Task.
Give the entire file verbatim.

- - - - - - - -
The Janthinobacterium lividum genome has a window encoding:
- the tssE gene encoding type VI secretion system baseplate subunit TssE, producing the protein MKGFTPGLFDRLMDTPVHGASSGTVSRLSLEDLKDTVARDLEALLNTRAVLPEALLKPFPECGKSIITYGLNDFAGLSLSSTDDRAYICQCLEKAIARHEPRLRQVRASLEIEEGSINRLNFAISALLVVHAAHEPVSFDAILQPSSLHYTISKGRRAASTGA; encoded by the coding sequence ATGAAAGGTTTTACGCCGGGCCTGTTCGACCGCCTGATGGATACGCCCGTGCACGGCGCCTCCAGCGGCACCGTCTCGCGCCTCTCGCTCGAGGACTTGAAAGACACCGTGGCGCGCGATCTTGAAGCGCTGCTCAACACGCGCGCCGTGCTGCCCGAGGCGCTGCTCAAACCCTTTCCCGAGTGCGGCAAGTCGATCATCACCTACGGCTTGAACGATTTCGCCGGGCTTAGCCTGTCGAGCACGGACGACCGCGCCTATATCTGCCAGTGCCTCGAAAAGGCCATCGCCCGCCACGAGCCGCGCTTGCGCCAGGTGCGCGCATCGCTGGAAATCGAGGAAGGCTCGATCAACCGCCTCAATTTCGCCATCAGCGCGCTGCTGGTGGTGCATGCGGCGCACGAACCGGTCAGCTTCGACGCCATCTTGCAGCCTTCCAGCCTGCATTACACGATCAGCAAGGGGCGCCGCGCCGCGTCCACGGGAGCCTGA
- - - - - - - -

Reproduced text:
The Janthinobacterium lividum genome has a window encoding:
- the tssE gene encoding type VI secretion system baseplate subunit TssE, producing the protein MKGFTPGLFDRLMDTPVHGASSGTVSRLSLEDLKDTVARDLEALLNTRAVLPEALLKPFPECGKSIITYGLNDFAGLSLSSTDDRAYICQCLEKAIARHEPRLRQVRASLEIEEGSINRLNFAISALLVVHAAHEPVSFDAILQPSSLHYTISKGRRAASTGA; encoded by the coding sequence ATGAAAGGTTTTACGCCGGGCCTGTTCGACCGCCTGATGGATACGCCCGTGCACGGCGCCTCCAGCGGCACCGTCTCGCGCCTCTCGCTCGAGGACTTGAAAGACACCGTGGCGCGCGATCTTGAAGCGCTGCTCAACACGCGCGCCGTGCTGCCCGAGGCGCTGCTCAAACCCTTTCCCGAGTGCGGCAAGTCGATCATCACCTACGGCTTGAACGATTTCGCCGGGCTTAGCCTGTCGAGCACGGACGACCGCGCCTATATCTGCCAGTGCCTCGAAAAGGCCATCGCCCGCCACGAGCCGCGCTTGCGCCAGGTGCGCGCATCGCTGGAAATCGAGGAAGGCTCGATCAACCGCCTCAATTTCGCCATCAGCGCGCTGCTGGTGGTGCATGCGGCGCACGAACCGGTCAGCTTCGACGCCATCTTGCAGCCTTCCAGCCTGCATTACACGATCAGCAAGGGGCGCCGCGCCGCGTCCACGGGAGCCTGA